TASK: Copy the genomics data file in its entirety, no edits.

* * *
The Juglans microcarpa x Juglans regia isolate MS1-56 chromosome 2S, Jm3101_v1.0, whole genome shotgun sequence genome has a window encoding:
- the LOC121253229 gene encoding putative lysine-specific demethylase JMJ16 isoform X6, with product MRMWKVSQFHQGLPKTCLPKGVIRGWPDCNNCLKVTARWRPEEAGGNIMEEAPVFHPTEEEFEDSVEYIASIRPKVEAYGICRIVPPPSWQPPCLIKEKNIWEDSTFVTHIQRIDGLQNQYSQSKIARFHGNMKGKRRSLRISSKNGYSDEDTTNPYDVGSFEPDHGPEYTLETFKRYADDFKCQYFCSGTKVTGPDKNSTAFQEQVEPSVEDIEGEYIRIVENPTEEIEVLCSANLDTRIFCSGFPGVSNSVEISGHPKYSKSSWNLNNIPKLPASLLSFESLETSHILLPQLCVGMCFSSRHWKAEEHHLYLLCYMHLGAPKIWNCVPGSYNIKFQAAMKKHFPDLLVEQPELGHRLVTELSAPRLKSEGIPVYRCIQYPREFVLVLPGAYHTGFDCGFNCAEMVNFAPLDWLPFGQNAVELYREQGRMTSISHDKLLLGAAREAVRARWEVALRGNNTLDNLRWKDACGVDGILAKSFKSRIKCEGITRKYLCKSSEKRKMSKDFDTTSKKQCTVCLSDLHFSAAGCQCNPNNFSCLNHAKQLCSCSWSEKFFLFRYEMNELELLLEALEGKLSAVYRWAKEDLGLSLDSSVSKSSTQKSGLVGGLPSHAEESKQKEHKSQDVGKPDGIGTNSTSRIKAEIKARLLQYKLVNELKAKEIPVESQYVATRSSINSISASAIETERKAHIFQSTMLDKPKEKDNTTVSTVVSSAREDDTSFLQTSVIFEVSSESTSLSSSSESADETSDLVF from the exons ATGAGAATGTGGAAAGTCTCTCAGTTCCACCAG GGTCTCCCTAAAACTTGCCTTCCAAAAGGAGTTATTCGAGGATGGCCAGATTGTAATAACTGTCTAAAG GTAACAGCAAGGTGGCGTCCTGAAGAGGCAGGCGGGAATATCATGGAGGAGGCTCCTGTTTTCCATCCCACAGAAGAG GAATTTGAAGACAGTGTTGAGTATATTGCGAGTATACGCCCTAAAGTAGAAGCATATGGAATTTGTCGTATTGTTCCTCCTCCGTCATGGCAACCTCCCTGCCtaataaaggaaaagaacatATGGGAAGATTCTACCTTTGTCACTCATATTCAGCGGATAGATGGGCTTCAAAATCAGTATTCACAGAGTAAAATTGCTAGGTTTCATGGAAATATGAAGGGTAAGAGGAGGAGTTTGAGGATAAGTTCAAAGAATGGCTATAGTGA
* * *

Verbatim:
The Juglans microcarpa x Juglans regia isolate MS1-56 chromosome 2S, Jm3101_v1.0, whole genome shotgun sequence genome has a window encoding:
- the LOC121253229 gene encoding putative lysine-specific demethylase JMJ16 isoform X6, with product MRMWKVSQFHQGLPKTCLPKGVIRGWPDCNNCLKVTARWRPEEAGGNIMEEAPVFHPTEEEFEDSVEYIASIRPKVEAYGICRIVPPPSWQPPCLIKEKNIWEDSTFVTHIQRIDGLQNQYSQSKIARFHGNMKGKRRSLRISSKNGYSDEDTTNPYDVGSFEPDHGPEYTLETFKRYADDFKCQYFCSGTKVTGPDKNSTAFQEQVEPSVEDIEGEYIRIVENPTEEIEVLCSANLDTRIFCSGFPGVSNSVEISGHPKYSKSSWNLNNIPKLPASLLSFESLETSHILLPQLCVGMCFSSRHWKAEEHHLYLLCYMHLGAPKIWNCVPGSYNIKFQAAMKKHFPDLLVEQPELGHRLVTELSAPRLKSEGIPVYRCIQYPREFVLVLPGAYHTGFDCGFNCAEMVNFAPLDWLPFGQNAVELYREQGRMTSISHDKLLLGAAREAVRARWEVALRGNNTLDNLRWKDACGVDGILAKSFKSRIKCEGITRKYLCKSSEKRKMSKDFDTTSKKQCTVCLSDLHFSAAGCQCNPNNFSCLNHAKQLCSCSWSEKFFLFRYEMNELELLLEALEGKLSAVYRWAKEDLGLSLDSSVSKSSTQKSGLVGGLPSHAEESKQKEHKSQDVGKPDGIGTNSTSRIKAEIKARLLQYKLVNELKAKEIPVESQYVATRSSINSISASAIETERKAHIFQSTMLDKPKEKDNTTVSTVVSSAREDDTSFLQTSVIFEVSSESTSLSSSSESADETSDLVF from the exons ATGAGAATGTGGAAAGTCTCTCAGTTCCACCAG GGTCTCCCTAAAACTTGCCTTCCAAAAGGAGTTATTCGAGGATGGCCAGATTGTAATAACTGTCTAAAG GTAACAGCAAGGTGGCGTCCTGAAGAGGCAGGCGGGAATATCATGGAGGAGGCTCCTGTTTTCCATCCCACAGAAGAG GAATTTGAAGACAGTGTTGAGTATATTGCGAGTATACGCCCTAAAGTAGAAGCATATGGAATTTGTCGTATTGTTCCTCCTCCGTCATGGCAACCTCCCTGCCtaataaaggaaaagaacatATGGGAAGATTCTACCTTTGTCACTCATATTCAGCGGATAGATGGGCTTCAAAATCAGTATTCACAGAGTAAAATTGCTAGGTTTCATGGAAATATGAAGGGTAAGAGGAGGAGTTTGAGGATAAGTTCAAAGAATGGCTATAGTGA